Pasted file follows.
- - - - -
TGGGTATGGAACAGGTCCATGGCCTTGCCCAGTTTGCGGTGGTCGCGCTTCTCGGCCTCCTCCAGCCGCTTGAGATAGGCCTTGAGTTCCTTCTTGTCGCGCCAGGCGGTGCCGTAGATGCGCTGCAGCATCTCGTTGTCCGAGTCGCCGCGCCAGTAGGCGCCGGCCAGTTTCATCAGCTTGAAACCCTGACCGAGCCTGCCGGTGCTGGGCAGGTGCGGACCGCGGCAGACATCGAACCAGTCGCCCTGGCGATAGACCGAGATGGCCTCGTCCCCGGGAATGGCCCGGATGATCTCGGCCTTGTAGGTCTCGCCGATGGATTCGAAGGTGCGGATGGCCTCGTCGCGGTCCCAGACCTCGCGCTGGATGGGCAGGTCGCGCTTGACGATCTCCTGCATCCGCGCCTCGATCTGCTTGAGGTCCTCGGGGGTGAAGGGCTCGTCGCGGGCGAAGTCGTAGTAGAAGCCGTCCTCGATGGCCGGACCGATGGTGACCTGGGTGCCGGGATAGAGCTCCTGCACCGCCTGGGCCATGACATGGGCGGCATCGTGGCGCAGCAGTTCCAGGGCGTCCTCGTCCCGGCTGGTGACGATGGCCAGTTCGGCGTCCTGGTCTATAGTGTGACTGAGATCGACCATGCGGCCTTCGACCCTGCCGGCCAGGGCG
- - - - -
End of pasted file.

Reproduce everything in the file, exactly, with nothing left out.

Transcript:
TGGGTATGGAACAGGTCCATGGCCTTGCCCAGTTTGCGGTGGTCGCGCTTCTCGGCCTCCTCCAGCCGCTTGAGATAGGCCTTGAGTTCCTTCTTGTCGCGCCAGGCGGTGCCGTAGATGCGCTGCAGCATCTCGTTGTCCGAGTCGCCGCGCCAGTAGGCGCCGGCCAGTTTCATCAGCTTGAAACCCTGACCGAGCCTGCCGGTGCTGGGCAGGTGCGGACCGCGGCAGACATCGAACCAGTCGCCCTGGCGATAGACCGAGATGGCCTCGTCCCCGGGAATGGCCCGGATGATCTCGGCCTTGTAGGTCTCGCCGATGGATTCGAAGGTGCGGATGGCCTCGTCGCGGTCCCAGACCTCGCGCTGGATGGGCAGGTCGCGCTTGACGATCTCCTGCATCCGCGCCTCGATCTGCTTGAGGTCCTCGGGGGTGAAGGGCTCGTCGCGGGCGAAGTCGTAGTAGAAGCCGTCCTCGATGGCCGGACCGATGGTGACCTGGGTGCCGGGATAGAGCTCCTGCACCGCCTGGGCCATGACATGGGCGGCATCGTGGCGCAGCAGTTCCAGGGCGTCCTCGTCCCGGCTGGTGACGATGGCCAGTTCGGCGTCCTGGTCTATAGTGTGACTGAGATCGACCATGCGGCCTTCGACCCTGCCGGCCAGGGCG